One should also consider the claim of immutability quite carefully. All blockchains can resist a certain proportion of bad folks trying to subvert its behavior — typically somewhere between a third to a half of participants. Beyond this threshold, if sufficient nodes collude they can rewrite the past. Imagine a scenario where three banks keep a shared blockchain ledger to record transactions. Is it so hard to imagine two of the banks conspiring against the third? Probably not, yet we could equally imagine that the use of blockchain technology was championed in all three banks as a cure-all for data integrity and auditing.
One way to approach the above problem is to anchor your private chain in a public chain, such as Bitcoin. Through the wonderful properties of Merkle trees (which essentially condense an entire blockchain history into a single hash value), it's possible to notarize your chain state by including its hash in a Bitcoin transaction. You've piggy-backed on the immutability afforded by Bitcoin to protect your private chain! A number of startups have sprung up to offer this as a service.
Myth 3: In the future, all business contracts will be smart contracts on a blockchain.
Ethereum was the first blockchain designed for executing arbitrary code "on the blockchain." Its brilliant design allows users to upload small pieces of code to a blockchain address, which can be executed by sending a transaction to that address. The code is executed faithfully by all the participants of the network, and the results are committed to the blockchain. There are cunning security mechanisms and economics in place to prevent spammers from running never-ending programs and bringing down the network.
On the face of it, this seems very exciting for business. Error-prone, corruptible human processes can be replaced with autonomous scripts that are guaranteed to execute correctly and audit themselves automatically on the ledger. So, what's the problem?
One problem is the difficulty in writing flawless contract code. In 2016, this was dramatically highlighted when around $50 million was stolen from The DAO, an autonomous corporation running on the Ethereum blockchain. The theft was made possible by a bug in the contract code, which allowed the attacker to withdraw a third of the value of the corporation into anonymous accounts. Contrast this outcome with a flaw in a legal contract, where you have the opportunity to argue the matter in court and seek a reasonable judgment based on the intention of the document.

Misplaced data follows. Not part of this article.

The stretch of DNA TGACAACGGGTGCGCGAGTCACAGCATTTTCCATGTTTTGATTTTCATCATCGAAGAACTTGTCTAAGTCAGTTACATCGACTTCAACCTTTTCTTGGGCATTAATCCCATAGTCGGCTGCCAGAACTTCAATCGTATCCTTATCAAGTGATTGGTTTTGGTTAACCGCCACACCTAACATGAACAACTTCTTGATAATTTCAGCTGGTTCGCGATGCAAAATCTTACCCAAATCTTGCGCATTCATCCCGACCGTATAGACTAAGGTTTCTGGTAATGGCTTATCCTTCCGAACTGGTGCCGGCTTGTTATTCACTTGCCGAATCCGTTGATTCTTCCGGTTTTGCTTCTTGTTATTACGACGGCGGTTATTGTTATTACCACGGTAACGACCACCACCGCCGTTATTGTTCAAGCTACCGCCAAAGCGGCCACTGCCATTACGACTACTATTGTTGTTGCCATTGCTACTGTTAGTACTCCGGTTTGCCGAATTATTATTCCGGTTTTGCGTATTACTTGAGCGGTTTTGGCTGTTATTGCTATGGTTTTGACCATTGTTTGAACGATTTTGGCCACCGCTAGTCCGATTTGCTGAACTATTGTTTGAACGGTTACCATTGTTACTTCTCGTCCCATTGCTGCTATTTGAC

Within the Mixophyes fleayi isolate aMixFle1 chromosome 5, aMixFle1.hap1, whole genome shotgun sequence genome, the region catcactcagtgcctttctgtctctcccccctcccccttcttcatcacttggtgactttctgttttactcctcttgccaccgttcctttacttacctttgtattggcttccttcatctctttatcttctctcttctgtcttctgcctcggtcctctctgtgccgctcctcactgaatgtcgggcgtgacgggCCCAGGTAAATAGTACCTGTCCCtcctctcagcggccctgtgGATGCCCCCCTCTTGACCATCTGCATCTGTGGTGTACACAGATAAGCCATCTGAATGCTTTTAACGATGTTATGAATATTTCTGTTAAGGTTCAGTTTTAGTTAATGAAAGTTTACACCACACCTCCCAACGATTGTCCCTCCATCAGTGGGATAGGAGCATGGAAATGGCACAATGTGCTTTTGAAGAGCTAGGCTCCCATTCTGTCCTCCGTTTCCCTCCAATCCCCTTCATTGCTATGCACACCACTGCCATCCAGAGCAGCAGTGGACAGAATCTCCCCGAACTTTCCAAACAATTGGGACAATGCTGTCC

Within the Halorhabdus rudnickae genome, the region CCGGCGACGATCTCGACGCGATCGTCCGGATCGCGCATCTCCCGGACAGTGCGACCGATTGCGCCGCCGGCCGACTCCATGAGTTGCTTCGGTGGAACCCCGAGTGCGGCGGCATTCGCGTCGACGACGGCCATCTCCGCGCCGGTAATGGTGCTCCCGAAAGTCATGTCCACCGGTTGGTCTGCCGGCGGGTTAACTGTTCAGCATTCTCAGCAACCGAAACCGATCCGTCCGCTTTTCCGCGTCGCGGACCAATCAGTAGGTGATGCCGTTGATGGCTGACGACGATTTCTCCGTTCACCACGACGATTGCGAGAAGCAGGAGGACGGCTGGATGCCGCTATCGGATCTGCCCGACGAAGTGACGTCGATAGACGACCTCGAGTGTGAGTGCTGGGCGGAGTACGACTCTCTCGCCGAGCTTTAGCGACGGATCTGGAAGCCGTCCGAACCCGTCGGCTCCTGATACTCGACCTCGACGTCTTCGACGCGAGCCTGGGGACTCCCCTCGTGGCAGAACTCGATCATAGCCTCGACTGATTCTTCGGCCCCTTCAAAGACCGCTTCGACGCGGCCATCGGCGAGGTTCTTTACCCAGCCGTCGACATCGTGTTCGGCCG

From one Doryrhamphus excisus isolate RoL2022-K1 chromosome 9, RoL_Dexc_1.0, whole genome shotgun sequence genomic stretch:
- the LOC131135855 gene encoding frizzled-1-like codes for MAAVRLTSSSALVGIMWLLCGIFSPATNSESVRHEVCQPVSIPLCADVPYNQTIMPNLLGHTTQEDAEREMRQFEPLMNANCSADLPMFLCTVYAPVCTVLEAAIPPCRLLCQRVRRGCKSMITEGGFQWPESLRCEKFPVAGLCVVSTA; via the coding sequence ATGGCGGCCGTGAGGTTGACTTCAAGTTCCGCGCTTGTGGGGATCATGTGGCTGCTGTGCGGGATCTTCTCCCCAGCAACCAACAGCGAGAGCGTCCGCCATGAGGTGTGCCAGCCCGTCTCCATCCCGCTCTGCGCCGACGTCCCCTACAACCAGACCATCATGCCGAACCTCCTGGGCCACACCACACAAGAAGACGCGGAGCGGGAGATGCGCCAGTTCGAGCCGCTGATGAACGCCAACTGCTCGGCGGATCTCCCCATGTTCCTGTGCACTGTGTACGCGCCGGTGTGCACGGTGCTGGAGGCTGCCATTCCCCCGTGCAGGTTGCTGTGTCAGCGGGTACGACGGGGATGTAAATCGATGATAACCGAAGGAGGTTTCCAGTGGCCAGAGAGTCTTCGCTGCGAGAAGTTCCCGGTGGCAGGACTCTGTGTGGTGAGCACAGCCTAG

Another issue is the legal enforceability of smart contracts. For the foreseeable future, smart contracts will be secondary to a written contract that actually binds the parties together. It will be the latter document that provides the legal protection and risk mitigation, not the smart contract. Yet, in spite of the above, smart contracts are an excellent idea and will no doubt revolutionize the way business is done in some sectors. Just don't expect to be taking your lawyers off retainer just yet.
Like any technology, blockchain has its strengths and weaknesses. With the current hype surrounding the subject, it's all too easy to incorporate blockchains into projects where an alternative approach might be easier or more flexible. If your business transactions can be represented as blockchain transactions, you get a lot of powerful side effects for free. Auditing, shared state, and consensus between distrusting parties are pretty impressive secondary benefits. But you probably shouldn't be using a blockchain as your primary method to solve those problems.
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Duncan Jones leads the research and innovation team at Thales e-Security, focusing on emerging security threats and tomorrow's cyber technologies. He studied computer science at the University of Cambridge, before spending ten years working in security and payments. Duncan ... View Full Bio